Should you get a flu shot during a pregnancy?


Chances are you'd do anything to protect the health of your little one, whether it's giving up alcohol for nine months, regretfully putting your sushi addiction to rest or forcing yourself to exercise every day while pregnant. But if that's the case, and so many women are just as protective of their unborn children, why do less than half of pregnant women get flu shots each season?

While it's true that some medications and vaccinations are better to avoid during a pregnancy for the sake of your child, there are a host of treatments that do more good than harm, and flu shots fall into this category. The Centers for Disease Control and Prevention have deemed influenza shots safe for pregnant women, even during the crucial first trimester when major developments in your child's growth are taking place.

Flu shot importance
So why are flu shots particularly important for pregnant women? It's because your immune system is compromised during a pregnancy, leaving you more susceptible to illnesses and complications. Your body is working hard to provide everything your little one needs, and in order to do this, it has to let its guard down a bit.

Also, since your baby is putting pressure on certain body parts, like your lungs, this can make it harder for your body to fight off infection because of decreased efficiency and capacity – all the more reason to make prevention your biggest priority.

If you do get the flu during your pregnancy, the dehydration and fever that may come with it can have devastating effects on your child. Having a body temperature that's too high can create long-term issues for the fetus, and could increase your chances of having a premature delivery. And if your respiratory system experiences issues, your baby might not get enough oxygen.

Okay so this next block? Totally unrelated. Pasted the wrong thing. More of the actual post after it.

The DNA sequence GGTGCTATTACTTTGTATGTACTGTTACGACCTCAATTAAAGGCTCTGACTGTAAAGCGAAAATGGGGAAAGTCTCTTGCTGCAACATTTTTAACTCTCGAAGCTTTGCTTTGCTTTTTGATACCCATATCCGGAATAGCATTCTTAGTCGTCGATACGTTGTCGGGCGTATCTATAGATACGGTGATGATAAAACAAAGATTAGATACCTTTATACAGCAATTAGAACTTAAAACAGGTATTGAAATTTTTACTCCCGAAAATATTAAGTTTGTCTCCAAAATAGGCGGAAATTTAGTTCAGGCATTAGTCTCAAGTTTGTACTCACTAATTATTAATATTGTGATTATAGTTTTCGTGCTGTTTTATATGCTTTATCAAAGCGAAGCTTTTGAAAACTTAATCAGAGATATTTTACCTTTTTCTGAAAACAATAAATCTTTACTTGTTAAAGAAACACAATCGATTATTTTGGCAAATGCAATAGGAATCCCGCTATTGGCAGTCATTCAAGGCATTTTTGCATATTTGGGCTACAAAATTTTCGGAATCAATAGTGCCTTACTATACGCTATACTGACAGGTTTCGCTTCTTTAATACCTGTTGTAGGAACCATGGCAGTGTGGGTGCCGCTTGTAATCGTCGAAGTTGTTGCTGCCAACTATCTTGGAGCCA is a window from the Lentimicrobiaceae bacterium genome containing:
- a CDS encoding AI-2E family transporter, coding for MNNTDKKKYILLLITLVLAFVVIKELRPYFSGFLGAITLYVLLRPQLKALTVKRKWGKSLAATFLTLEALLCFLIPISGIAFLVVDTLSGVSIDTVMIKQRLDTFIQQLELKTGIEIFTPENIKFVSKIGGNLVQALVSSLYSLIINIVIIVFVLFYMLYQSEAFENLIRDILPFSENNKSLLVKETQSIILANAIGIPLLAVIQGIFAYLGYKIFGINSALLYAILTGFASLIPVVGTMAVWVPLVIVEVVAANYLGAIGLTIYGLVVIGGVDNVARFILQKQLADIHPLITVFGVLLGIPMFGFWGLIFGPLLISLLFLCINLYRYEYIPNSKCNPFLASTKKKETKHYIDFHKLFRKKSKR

In addition, getting the flu shot this season can pass the immunity on to your little one, making him or her safe from the virus for about six months, which is how long it takes until your baby is old enough to be immunized.

Other prevention methods
In addition to getting immunized as soon as possible, you should take other steps to avoid getting sick this season. First and foremost, keep up your healthy habits. This means eating a diet rich in the vitamins and minerals you and your child need, and loading up on vitamin C and E in particular, which help to support the immune system. Regular exercise and plenty of sleep each night are also important.

Of course, you should also be sure to wash your hands frequently and steer clear of people who you know are sick or those who you suspect to be ill. And finally, if you do start to feel symptoms of illness, talk to your healthcare provider immediately. Nipping the problem in the bud can reduce the duration and severity of the symptoms.


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